• I think that within the pre-university package that is sent to prospective students that a separate pamphlet should be provided so that students are aware of it from the start of their new term
  • I hadn't heard of it, until it was suggested to me by the health and welfare office. Perhaps flyers should be left in campus accommodation like the nightline service does
  • I only heard about it because I went to a session on stress-management, and even then I thought it was only for undergrads, not staff and mature students etc as well
  • The logo is an important way of attracting attention
  • I object to the work ‘marketed’ in this context. This is not a commodity for people to be induced to buy. It is a mental health service. I think that there is enough information available to students regarding this service
  • I didn’t hear about the service until my GP at the university told me about it. Should have a presentation for all 1st year students in beginning of each year, so that everyone will be aware of the service you are providing
  • I found no problem through a search of the uni website but when I have mentioned using the service to others they have almost all asked me where to find you. I know that sometimes when you are at a low ebb you aren’t up to being pro-active, so perhaps more posters in common rooms, toilets and cafes round campus?
  • I didn’t know anything about it until my resident tutor told me about it
  • Yes, I was aware of it when I entered university
  • I’ve never noticed any posters actually. Nightline has adverts in most toilets and I have often noticed their posters
  • Not sure if ‘marketing’ is the right term?
  • Yes, if you want counselling it’s quite easy to find. If you’re unsure posters etc aren’t very visible
  • I only heard about it through word of mouth
  • I was unaware of the service until i was told by my doctor. I think it would be very useful to have more contact with students about the service, possibly by email or some sort of poster
  • It's not marketed a lot, but it is easy to find if needed. I don't see this as being a particular problem area.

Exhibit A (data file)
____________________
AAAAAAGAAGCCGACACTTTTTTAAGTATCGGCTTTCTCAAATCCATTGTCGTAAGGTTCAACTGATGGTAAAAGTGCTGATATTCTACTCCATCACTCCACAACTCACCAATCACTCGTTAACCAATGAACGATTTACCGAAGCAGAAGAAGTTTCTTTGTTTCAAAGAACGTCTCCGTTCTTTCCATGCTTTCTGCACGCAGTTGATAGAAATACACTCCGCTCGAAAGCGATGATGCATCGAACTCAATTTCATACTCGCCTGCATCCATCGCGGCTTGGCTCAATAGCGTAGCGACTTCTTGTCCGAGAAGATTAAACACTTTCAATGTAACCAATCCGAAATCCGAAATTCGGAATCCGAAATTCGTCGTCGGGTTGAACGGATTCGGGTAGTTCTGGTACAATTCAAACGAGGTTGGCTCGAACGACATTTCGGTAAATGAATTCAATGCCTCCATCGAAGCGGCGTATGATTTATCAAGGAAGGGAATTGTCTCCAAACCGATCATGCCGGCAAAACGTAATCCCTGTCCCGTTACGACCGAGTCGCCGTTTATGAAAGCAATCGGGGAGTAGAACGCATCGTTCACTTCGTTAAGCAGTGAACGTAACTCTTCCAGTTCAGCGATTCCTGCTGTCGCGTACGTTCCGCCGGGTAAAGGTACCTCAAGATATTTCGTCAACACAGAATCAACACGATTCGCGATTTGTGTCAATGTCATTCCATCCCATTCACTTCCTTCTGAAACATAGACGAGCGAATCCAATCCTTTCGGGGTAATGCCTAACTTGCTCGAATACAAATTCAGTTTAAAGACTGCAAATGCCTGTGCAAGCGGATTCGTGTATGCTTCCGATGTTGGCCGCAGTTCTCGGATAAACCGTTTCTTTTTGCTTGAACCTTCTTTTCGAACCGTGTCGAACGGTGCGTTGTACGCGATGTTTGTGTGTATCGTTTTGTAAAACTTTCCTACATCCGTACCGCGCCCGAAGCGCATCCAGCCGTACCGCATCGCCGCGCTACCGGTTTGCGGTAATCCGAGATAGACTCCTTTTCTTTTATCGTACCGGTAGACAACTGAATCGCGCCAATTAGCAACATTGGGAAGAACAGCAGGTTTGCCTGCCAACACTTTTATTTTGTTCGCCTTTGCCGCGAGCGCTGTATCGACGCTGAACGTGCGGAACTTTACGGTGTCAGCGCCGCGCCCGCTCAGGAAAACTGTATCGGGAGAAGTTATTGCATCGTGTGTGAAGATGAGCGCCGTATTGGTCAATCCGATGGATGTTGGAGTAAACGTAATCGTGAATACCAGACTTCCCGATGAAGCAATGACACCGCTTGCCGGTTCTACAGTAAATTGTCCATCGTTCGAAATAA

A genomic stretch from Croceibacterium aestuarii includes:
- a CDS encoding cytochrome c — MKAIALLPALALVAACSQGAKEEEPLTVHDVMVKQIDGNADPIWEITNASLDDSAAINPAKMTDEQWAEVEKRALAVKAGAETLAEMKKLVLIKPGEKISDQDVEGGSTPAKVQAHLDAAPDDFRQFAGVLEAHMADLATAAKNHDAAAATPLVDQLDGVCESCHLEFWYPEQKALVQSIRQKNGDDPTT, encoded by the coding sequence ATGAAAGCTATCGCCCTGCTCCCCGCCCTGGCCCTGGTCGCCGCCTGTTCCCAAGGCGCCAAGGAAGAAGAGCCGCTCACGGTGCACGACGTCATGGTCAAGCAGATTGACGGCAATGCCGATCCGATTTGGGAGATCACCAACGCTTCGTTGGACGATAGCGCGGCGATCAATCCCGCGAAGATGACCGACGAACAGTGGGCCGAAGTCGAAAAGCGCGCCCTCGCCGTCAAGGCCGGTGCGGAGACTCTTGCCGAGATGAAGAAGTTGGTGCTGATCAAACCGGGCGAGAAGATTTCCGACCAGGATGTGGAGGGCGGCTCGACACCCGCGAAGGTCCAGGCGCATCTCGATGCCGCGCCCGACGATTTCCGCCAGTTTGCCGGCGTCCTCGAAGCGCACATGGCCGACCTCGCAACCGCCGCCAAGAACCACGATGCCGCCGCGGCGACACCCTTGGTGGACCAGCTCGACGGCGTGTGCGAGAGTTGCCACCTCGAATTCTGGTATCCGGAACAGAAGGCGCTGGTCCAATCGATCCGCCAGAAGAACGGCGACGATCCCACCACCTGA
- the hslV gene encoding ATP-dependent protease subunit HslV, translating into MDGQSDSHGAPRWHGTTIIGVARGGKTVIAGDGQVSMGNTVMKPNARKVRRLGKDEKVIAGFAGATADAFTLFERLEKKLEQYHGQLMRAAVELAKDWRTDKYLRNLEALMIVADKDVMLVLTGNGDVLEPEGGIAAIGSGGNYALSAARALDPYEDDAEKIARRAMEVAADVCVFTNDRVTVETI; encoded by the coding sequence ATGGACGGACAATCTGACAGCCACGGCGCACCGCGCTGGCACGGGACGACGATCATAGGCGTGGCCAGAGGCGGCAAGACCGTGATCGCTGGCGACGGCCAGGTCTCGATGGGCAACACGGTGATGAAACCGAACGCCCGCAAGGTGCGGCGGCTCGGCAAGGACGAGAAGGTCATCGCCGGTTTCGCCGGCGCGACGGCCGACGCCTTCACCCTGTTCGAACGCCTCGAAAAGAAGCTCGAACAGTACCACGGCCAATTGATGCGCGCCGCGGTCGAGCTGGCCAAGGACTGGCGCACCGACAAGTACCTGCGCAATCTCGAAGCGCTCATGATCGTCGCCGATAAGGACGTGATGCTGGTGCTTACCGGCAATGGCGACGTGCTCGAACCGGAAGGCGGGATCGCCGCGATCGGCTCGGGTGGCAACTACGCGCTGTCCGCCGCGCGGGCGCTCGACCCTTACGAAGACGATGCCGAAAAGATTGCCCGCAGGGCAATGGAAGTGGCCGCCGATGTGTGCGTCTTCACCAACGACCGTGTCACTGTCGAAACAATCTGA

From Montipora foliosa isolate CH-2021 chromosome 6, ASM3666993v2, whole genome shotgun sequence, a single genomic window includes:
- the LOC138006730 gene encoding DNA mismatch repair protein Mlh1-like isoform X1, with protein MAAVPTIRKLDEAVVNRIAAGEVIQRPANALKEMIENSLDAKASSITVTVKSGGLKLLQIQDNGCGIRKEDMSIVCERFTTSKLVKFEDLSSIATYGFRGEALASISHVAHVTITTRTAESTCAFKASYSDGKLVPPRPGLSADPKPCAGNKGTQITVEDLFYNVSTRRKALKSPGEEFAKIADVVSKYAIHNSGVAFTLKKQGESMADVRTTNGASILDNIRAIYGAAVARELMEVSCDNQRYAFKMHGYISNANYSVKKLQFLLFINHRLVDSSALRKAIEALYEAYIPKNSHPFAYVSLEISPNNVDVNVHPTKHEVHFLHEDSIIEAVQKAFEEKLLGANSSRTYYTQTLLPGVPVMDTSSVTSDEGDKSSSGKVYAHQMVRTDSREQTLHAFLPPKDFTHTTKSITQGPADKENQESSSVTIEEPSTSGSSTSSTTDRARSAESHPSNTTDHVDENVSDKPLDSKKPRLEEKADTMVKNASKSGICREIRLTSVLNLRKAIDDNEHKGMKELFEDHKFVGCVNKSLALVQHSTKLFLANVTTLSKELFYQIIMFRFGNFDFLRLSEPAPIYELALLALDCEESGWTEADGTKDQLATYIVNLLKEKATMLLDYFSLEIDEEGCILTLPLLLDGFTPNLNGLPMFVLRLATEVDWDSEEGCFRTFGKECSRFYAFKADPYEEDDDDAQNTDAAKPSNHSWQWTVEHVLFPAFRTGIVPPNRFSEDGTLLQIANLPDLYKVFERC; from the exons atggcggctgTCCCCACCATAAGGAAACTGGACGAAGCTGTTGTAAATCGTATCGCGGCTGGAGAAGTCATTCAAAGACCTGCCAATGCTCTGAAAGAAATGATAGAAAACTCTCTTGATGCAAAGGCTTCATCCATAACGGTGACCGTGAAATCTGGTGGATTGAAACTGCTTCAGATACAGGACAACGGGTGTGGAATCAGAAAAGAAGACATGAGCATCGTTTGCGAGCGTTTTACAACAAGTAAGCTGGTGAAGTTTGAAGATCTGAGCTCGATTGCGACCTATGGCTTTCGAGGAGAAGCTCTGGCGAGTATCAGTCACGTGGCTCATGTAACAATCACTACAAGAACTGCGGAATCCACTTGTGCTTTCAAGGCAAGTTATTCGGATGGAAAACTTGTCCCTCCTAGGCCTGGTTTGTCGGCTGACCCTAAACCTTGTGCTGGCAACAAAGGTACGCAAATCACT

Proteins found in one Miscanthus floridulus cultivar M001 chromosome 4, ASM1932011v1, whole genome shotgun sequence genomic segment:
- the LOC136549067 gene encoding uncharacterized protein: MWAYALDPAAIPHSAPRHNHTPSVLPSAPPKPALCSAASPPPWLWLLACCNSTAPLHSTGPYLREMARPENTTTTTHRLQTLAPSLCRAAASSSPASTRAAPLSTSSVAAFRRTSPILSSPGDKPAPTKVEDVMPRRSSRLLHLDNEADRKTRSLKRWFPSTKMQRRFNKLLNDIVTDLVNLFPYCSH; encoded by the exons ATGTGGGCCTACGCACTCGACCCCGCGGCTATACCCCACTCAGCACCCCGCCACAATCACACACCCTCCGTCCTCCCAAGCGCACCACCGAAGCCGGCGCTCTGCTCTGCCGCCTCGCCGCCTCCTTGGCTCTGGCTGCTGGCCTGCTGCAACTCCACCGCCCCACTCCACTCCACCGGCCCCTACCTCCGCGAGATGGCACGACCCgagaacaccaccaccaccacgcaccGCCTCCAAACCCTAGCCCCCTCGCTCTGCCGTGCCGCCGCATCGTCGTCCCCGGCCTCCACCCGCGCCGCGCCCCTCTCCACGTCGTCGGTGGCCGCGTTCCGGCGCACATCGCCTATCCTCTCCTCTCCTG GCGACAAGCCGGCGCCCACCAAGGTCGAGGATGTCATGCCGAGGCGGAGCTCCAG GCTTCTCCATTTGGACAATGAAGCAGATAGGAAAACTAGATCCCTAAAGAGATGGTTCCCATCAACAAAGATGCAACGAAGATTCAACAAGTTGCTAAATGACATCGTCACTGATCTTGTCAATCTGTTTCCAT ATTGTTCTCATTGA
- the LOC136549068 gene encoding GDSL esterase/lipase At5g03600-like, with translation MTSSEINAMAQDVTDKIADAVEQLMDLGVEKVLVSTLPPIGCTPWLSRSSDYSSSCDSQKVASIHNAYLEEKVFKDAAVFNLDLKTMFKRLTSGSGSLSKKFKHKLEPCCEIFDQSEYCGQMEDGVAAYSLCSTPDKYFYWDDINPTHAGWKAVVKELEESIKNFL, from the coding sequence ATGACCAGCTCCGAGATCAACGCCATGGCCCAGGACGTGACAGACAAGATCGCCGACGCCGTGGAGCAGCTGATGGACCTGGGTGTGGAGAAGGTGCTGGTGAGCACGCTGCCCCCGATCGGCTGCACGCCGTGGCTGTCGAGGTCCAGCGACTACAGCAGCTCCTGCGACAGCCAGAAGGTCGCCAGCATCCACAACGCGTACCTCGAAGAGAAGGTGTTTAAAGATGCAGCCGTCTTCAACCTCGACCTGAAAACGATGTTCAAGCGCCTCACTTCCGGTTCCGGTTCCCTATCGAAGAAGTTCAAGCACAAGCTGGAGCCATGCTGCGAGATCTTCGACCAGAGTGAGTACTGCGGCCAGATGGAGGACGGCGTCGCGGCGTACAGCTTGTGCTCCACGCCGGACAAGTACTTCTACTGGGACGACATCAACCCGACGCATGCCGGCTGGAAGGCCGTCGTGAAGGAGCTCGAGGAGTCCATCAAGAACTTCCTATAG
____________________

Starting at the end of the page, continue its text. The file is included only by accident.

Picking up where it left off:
• i knew where to go and what the service offered
  • I feel it suffers some stigma, as with any psychological service. Emphasis needs to be placed on you not having to have a psychological problem. I think some see it as if you use the service something is seriously wrong with you.
  • I was referred by the GP but I knew of it before hand, just not how to contact it
  • As a new starter last year the information was presented in the employee pack, but a year on, I can't recall having seen anything highlighted about the service to members of staff
  • nightline is everywhere
  • my department should know more about it
  • should have more stickers on loo doors

Q1.4 Does your experience of the UCS match (or even exceed) your expectation of it ( ie does it fit with what you heard/read/understood about the Service)? First time asked:

Yes 85%

No 15%

Comments and suggestions for improvement:*

  • I was surprised by the quality of the UCS; appointments were regular and very useful
  • The counselling service itself was very good but it was difficult to get an appointment
  • I thought the counselling staff (psychologists) would be more ‘active’ during counselling and give more advice. After my experience they do nothing more that listen and ask a few questions. It’s a good place to come and talk, but in my case I didn’t get any specific counselling
  • My understanding of the service was it aimed to support students, however I felt part of a long line with little individual care given. Outside of the sessions I didn’t feel there was anywhere to turn
  • Counsellor was absolutely wonderful; the sessions were incredibly useful and have allowed me to explore many issues fully. Brilliant
  • The only complaint I have is how long it took to get an appointment. For someone in real trouble this could be too long
  • It was much better than I imagined it to be
  • It exceeds all expectations I had, it has been a fantastic help
  • Hadn’t read anything about the service before first contact but was inline with expectations
  • Excellent service, completely exceeding my expectations
  • The help offered by [the counsellor] was far better than I ever imagined
  • I have received excellent help and service
  • I am very grateful for the help I received
  • I believe the service met everything I expected and helped more than I was expecting too
  • After the initial concern the counselling service exceeded my expectation in the quality of the counselling and the relaxed environment
  • it exceeded it
  • One or two sessions was not sufficient, the counsellor I saw agreed it was not but yet no further service was offered! - I understand most students go home for summer but some of us are still required to be here all summer and still need evening appointments! I feel it should be possible to fit counselling around my academic commitments on a university course and in reality this meant waiting ages and then getting very limited sessions Will try again in September if I still feel I need help!
  • Yes. I was given the sort of support that I requested, and it was well and sympathetically carried out.
  • I was expecting a more in depth approach to the sessions, I suppose I was expecting psycho-analysis rather than counselling
  • Pretty much exactly what I expected.
  • To be honest I did not know what to expect. I wasn't looking for a cure, just needed to cope, and I think talking helped